Karen the Possibility Coach

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About Karen Ribeiro

Karen Ribeiro has just written the book, Beyond Karen: Emerging from the depths of an Epic Epithet. Check it out on the Beyond Karen page, ask for it at your favorite independent bookstore, or add it to your E-book reader! Coach Karen is an explorer of systems and subtle nuances who applies trainings in Polarity and Possibility Management in as many realms as possible, including local politics, renewable energy, and spiritual healing. She has created an innovative system for efficient processing of emotional triggers for clarifying concerns and enhancing life. Karen's InnerFortune journaling process has been adapted for team development and creative problem solving both personally and professionally. She has an MBA and degrees in Marketing and Interpersonal Communications.

Boredom in a World Gone Mad

Watching old movies is an interesting way to take note of just how mad the world used to be. How could people swear in movies from the 1980’s the way they did? So out of context! Or, more importantly, how could writers and producers script women like the heroic tramp Jamie Lee Curtis played in Trading Places? If we watch any film produced more than 10-20 years ago, we could easily find it dreadfully boring by today’s standards. What’s that called? Oh yeah, quaint. Appreciated only by old people. Teenage boys don’t like quaint. Teenage boys get bored easily. They gravitate toward mad video games to keep themselves entertained. Parents of teenage boys, like myself, try things like canceling cable to minimize exposure to programming that we deem blatantly mad and predatorially subtle to a child. We did this years ago instead of getting rid of the television altogether because we like movies, but Netflix and Red Box market their most violent, morality numbing offerings front and center. And once a teenage boy has a job, there is little stopping him from buying a Netflix subscription. Parents try to shield their children from aspects of the world gone mad. On the one extreme we get accused

By |2018-04-15T11:00:40-04:00December 15th, 2016|Articles|0 Comments

How Climate Change is Like Sex

Disclaimer: this post is metaphorical. The universal relationship challenges in a committed relationship are being compared to the challenge of gaining natural intelligence — the ebb and flow of desire to become aware of, and committed to serving, Truth. The investigation of climate science and developing a sense of awe for the mystery of ecosystems is kin to self-reflection through our intimate relationships. Humans are being called to “listen” to and partner with such ecosystems in a more mature, respectful manner. Who, other than children with hormones that have yet to kick in, doesn’t enjoy great sex (even if it has been a while)? Can we agree that we all would enjoy healthy, mutually responsive, adoring, hot and steamy sex? If so, this is a good start to a decent climate change conversation. Why? Because we all have to find a place of open and honest mutuality, or common ground, so that the important work at hand can get underway. Yesterday. 1. Sex Is Amazing So let’s get specific. Great sex is a win-win. Let’s first assume, for this scenario, two people have been having great sex for many years – like “forever” – but recently it has become painfully evident that one partner is not feeling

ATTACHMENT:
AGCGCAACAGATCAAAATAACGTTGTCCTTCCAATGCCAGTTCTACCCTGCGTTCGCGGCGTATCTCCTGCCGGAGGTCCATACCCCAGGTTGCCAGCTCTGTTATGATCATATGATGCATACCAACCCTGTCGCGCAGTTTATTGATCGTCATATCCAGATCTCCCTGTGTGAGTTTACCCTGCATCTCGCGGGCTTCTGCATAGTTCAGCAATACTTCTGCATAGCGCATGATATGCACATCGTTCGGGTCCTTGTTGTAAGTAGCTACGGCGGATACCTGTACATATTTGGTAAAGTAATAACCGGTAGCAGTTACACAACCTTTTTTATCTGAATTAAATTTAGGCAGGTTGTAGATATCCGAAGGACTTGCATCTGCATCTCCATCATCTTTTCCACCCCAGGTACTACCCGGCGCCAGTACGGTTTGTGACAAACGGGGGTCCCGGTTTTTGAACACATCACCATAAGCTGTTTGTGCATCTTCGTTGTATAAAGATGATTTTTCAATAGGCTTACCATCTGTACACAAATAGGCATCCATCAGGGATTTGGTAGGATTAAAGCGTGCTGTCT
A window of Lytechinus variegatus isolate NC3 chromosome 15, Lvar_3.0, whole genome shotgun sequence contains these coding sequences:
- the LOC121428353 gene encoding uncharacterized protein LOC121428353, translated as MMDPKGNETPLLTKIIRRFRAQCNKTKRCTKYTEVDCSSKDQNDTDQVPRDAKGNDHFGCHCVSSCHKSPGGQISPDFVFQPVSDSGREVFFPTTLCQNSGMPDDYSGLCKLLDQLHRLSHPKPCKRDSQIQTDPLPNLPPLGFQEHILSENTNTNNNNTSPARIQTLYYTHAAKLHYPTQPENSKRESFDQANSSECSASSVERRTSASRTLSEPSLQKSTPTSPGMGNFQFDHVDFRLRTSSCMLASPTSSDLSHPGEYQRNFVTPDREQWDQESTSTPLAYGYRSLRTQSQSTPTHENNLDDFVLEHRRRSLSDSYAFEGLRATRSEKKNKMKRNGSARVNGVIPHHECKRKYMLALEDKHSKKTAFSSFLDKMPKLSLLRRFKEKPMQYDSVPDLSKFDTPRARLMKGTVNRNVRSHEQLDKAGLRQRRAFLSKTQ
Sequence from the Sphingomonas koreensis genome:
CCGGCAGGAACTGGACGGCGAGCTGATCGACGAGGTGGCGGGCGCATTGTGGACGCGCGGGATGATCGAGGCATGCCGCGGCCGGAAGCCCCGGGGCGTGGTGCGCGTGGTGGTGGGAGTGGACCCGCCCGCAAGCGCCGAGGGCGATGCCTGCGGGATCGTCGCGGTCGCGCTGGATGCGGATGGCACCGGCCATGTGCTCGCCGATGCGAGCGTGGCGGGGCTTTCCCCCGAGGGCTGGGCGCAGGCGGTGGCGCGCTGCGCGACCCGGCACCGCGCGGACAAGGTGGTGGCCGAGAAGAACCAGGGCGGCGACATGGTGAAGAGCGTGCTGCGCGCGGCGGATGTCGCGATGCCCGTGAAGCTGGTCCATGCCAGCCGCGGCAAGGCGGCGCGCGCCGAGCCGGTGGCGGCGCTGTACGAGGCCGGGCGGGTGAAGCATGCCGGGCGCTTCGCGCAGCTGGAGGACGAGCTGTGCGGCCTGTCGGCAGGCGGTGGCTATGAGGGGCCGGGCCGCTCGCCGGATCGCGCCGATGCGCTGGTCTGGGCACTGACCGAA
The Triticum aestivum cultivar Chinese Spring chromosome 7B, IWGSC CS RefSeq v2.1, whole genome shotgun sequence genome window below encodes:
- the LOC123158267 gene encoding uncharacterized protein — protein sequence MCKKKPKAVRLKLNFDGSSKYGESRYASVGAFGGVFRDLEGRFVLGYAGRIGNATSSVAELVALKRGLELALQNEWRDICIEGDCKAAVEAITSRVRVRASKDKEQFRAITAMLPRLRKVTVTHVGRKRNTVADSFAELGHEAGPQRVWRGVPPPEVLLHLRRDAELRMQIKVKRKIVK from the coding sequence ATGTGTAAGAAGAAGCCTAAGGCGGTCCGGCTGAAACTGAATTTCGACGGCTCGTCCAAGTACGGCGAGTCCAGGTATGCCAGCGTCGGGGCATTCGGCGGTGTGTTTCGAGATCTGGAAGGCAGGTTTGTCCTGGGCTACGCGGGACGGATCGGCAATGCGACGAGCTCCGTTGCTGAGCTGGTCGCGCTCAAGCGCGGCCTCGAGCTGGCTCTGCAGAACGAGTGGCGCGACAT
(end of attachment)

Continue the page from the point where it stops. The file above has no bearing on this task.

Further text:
By |2018-04-15T11:01:23-04:00December 15th, 2016|Articles|0 Comments

Saving a Few Offerings

Trailing Off… The weather this past weekend was as good as it gets; not humid, slight breeze, sunny. And it was a very rare Saturday where I had nothing scheduled! I decided to take my dog Shaggy for a walk at Wentworth Farm, the idyllic dog walking spot in Amherst, but he didn’t want to go. So instead I figured I’d try to find an entrance to the Robert Frost Trail in that same vicinity. It wasn’t working out. I accosted a stranger walking in the area who also didn’t know a trail entrance but knew it was nearby… The parking lot behind the Amherst Chinese Christian Church proved a great spot. I found a sweet path and laid down a tiny blanket in a sandy clearing. While eating my sandwich and asking the ants to kindly not crawl up my shorts I read the GAIA student magazine I’d picked up the previous night at the Amherst College planetarium (an amazing presentation by Kevin Collins about the New Horizons 9-year voyage to Pluto about to culminate in unprecedented images on July 15th). In this magazine was an article about H.D. Thoreau’s daily walking adventures on which he’d converse with his intimates — trees, ants, and of

By |2018-04-15T10:40:45-04:00August 23rd, 2016|Articles|0 Comments